1. How much energy is generated worldwide every minute by nuclear power today?

    2. At present, why is a fission reactor a more viable source of energy than a fusion reactor?



FUSION


  1. [2006] Distinguish between fission and fusion.




  1. [2003] [2008 OL] What is meant by nuclear fusion?




  1. [2007][2009 OL] What is the source of the sun’s energy?




  1. [2005 OL] How does the sun produce heat and light?



  1. [2006]

The core of our sun is extremely hot and acts as a fusion reactor.

Why are large temperatures required for fusion to occur?




  1. [2006]

In the sun a series of different fusion reactions take place. In one of the reactions, 2 isotopes of helium, each with a mass number of 3, combine to form another isotope of helium with the release of 2 protons.

Write an equation for this nuclear reaction.




  1. [2006]

Give one benefit of a terrestrial fusion reactor under each of the following headings:

    1. fuel; (b) energy; (c) pollution.




  1. [2006]

  1. Controlled nuclear fusion has been achieved on earth using the following reaction.

What condition is necessary for this reaction to take place on earth?



  1. Calculate the energy released during this reaction.



Extra Questions

Why is nuclear fusion not used at present to generate electricity for commercial use?


Exam solutions

  1. Nuclear Fission is the break-up of a large nucleus into two smaller nuclei with the release of energy (and neutrons).

  2. Uranium, Plutonium.

  3. Krypton





  1. Fission

  2. Fuel rods, control rods, shielding, moderator, coolant.

  3. Fuel rod: source of energy

Control rod: controls the speed of the reaction by absorbing neutrons

Moderator: slows down neutrons

Heat exchanger: transfers heat energy


  1. Plutonium or uranium.

  2. To slow down fast neutrons to facilitate fission.

  3. To make the nucleus unstable which causes fission.

  4. Only slow neutrons can cause (further) fission.

  5. They collide with the molecules in the moderator.

  6. Dropping the control rods absorbs the neutrons and prevents further fission.

  7. They absorbed neutrons which would otherwise cause fission.

  8. It gets hot.

  9. It prevents radiation from escaping and harming humans.

  10. Lead, concrete.

  11. It is a self-sustaining reaction where fission neutrons go on to produce further fission (giving more neutrons) etc.

  12. The mass of fuel present must exceed the critical mass / at least one of the neutrons released must cause fission of another nucleus.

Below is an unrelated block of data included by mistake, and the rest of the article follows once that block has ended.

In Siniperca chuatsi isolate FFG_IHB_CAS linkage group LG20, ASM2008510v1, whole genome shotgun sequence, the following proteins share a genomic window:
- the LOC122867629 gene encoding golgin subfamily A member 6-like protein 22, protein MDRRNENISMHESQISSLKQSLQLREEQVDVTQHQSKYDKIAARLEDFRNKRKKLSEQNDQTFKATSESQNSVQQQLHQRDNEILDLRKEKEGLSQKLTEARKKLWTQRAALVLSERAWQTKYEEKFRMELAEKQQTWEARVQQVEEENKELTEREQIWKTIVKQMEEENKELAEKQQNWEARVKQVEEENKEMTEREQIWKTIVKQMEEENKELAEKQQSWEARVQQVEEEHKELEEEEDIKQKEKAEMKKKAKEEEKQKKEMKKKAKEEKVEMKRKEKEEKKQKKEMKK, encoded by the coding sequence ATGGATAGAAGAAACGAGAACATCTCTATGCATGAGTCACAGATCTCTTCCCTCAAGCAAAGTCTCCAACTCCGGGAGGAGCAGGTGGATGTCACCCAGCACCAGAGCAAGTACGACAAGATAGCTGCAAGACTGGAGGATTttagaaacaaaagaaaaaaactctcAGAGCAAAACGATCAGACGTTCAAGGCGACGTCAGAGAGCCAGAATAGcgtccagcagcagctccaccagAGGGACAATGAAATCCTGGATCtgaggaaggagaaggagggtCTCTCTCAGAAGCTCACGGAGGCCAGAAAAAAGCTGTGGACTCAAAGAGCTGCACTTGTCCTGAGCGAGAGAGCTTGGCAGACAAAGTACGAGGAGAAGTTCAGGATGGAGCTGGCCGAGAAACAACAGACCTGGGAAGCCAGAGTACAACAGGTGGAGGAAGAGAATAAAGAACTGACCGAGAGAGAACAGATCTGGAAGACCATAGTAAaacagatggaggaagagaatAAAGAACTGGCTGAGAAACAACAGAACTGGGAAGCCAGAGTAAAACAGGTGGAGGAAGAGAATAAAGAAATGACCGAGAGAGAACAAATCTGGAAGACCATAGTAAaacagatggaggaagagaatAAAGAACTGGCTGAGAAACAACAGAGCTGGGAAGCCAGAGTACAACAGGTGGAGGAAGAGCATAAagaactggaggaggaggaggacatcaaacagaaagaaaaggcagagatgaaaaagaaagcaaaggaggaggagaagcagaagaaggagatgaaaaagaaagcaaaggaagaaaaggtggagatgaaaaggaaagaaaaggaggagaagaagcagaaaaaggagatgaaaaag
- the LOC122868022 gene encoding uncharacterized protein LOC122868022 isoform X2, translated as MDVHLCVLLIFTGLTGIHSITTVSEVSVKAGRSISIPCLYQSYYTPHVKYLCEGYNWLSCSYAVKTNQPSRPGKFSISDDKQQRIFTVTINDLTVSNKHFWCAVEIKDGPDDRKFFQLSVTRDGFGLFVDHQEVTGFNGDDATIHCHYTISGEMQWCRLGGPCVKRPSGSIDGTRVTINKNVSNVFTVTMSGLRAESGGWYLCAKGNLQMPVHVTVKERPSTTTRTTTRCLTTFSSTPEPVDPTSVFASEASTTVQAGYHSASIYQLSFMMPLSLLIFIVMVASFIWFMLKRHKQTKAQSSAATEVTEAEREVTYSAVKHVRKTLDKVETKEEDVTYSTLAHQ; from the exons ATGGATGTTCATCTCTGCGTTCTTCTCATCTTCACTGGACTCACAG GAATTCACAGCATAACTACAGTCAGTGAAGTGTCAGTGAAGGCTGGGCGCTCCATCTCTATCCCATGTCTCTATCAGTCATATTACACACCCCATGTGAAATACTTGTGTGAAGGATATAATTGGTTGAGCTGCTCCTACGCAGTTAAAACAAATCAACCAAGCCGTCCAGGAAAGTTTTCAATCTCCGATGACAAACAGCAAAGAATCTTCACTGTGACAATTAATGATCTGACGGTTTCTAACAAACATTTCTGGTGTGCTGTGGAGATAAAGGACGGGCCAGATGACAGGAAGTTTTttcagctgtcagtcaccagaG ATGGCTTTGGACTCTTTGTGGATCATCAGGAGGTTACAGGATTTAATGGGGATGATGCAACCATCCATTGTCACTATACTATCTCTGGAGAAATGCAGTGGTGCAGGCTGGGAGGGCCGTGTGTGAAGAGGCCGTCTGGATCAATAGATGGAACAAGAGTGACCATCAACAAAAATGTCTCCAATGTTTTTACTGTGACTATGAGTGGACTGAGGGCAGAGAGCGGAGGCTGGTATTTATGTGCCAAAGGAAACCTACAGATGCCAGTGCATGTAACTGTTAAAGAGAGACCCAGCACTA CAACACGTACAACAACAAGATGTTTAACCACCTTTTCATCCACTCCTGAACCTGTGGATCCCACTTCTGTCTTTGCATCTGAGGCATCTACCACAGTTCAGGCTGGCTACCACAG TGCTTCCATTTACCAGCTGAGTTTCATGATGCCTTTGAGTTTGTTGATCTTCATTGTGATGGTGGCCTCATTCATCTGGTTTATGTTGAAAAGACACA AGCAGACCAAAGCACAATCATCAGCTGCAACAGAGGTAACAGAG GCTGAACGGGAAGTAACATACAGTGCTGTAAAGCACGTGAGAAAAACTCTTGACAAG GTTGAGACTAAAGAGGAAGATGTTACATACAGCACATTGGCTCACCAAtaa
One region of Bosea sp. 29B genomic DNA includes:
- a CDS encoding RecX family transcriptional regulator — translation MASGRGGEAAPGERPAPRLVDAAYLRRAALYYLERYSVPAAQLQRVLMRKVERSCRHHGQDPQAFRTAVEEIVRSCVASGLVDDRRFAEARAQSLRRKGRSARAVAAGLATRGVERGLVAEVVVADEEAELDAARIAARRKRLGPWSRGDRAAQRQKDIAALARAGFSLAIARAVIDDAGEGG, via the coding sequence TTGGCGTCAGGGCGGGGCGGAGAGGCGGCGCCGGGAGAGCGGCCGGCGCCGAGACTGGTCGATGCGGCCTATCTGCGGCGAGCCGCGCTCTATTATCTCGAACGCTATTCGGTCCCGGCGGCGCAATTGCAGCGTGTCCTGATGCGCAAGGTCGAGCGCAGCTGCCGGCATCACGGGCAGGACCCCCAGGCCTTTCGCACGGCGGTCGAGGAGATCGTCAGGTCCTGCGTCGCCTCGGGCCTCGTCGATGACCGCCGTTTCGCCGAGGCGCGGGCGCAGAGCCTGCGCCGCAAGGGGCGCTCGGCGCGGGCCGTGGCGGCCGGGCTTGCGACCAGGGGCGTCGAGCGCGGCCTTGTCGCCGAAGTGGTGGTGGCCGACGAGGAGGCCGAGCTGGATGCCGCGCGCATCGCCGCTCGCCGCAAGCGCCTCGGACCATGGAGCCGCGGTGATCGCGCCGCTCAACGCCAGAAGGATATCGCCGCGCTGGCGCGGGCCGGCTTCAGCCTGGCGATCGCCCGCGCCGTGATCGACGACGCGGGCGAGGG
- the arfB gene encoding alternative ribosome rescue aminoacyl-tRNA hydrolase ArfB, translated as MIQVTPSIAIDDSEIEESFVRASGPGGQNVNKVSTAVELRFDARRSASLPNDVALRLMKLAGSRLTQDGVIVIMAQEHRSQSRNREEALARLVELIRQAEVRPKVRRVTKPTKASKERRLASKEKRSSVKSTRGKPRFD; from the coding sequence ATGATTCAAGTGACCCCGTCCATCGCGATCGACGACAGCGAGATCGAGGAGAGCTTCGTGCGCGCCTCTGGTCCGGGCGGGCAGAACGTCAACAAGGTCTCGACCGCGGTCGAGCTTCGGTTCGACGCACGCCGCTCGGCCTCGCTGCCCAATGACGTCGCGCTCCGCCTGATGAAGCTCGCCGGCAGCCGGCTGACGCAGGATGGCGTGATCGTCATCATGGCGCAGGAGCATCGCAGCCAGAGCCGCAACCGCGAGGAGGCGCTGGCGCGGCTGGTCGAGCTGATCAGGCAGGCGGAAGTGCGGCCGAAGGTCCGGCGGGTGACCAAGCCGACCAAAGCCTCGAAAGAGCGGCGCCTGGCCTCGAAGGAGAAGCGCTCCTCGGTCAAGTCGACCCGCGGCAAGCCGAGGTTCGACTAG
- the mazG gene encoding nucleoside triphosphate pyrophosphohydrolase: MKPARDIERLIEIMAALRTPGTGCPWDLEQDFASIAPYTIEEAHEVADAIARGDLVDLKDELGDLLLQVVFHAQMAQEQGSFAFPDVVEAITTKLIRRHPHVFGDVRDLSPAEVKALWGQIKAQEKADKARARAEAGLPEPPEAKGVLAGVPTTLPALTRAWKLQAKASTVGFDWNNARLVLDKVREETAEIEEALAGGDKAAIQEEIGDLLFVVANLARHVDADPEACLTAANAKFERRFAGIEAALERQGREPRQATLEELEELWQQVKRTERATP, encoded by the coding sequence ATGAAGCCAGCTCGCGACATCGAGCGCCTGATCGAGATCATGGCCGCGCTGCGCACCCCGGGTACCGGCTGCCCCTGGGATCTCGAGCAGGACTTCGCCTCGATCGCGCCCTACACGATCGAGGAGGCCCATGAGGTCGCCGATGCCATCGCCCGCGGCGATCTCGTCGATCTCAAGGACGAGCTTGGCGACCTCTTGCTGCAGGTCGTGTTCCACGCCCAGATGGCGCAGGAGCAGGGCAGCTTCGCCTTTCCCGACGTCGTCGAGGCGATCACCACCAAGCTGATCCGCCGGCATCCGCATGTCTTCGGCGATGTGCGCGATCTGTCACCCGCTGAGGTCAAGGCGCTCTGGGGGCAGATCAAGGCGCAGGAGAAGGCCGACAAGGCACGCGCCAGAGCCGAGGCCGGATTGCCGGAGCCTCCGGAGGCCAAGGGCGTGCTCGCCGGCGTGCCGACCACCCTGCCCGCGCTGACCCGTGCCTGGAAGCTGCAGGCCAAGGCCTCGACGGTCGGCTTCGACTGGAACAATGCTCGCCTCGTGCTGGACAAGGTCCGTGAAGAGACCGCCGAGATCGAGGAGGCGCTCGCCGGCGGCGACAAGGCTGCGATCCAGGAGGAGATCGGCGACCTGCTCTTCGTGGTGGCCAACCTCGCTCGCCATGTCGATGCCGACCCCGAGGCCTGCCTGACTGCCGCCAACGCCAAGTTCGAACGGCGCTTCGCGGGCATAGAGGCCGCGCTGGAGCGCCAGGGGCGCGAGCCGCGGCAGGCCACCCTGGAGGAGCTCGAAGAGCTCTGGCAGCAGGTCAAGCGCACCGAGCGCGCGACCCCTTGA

13. A neutron is fired into the material and this splits the nucleus of one of the atoms releasing more energy and neutrons. This process then continues.

  14. The control rods can move up and down and when they are lowered they absorb the neutrons which prevents further fission.

  15. The energy produced is converted to heat. This is used to generate steam which drives a generator.

  16. Advantage; abundant fuel / cheap fuel / no greenhouse gases / no global warming , etc.

Disadvantage; risk of nuclear contamination / fallout / difficulty of dealing with waste / dangerous, etc.

  1. Alpha, beta and gamma.

  2. It can cause pollution due to nuclear waste.

Positive: no CO2 emissions / no greenhouse gases / no gases to result in acid rain / less dependence on fossil fuels.

Negative: radioactive waste / exposure to radiation / potential for major accidents etc.



  1. Radioactivity is the breakup of unstable nuclei with the emission of one or more types of radiation.

Nuclear Fission is the break-up of a large nucleus into two smaller nuclei with the release of energy (and neutrons).

  1. Generating electrical energy, bombs

  2. Store in lead or use a tongs when handling.

  3. The speed of light.

  4. E = mc2  m = E/c2  m = (1 × 108) / (9 × 1016) = 1.11 × 10-9 kg.



  1. (300 x 109)(60) J or 18,000 gigajoule (per minute) or 1.8 × 1013 J

  2. Easier to initiate reaction, fission can be more easily controlled.

  1. E = mc2

m = 3.6 × 10-28 kg




  1. Nuclear Fission is the break-up of a large nucleus into two smaller nuclei with the release of energy (and neutrons).

Nuclear Fusion is the combining of two small nuclei to form one large nucleus with the release of energy.

  1. Nuclear fusion is the combining of two small nuclei to form one large nucleus with the release of energy.

  2. Nuclear fusion

  3. Through nuclear reactions.

  4. Nuclei are positively charged so enormous energy is required to overcome the very large repulsion.





Fuel: plentiful / cheap

Energy: vast energy released



Pollution: little (radioactive) waste / few greenhouse gases

  1. Very large energy/temperature is necessary.

  2. Mass of reactants = 8.346 × 10-27 kg: mass of products = 8.318 × 10-27 kg
    loss in mass /defect mass = 2.8 × 10-29 kg
    E = m c2
    E = (2.8 × 10-29)( 2.998 × 108)2
    E = 2.52 × 10-12 J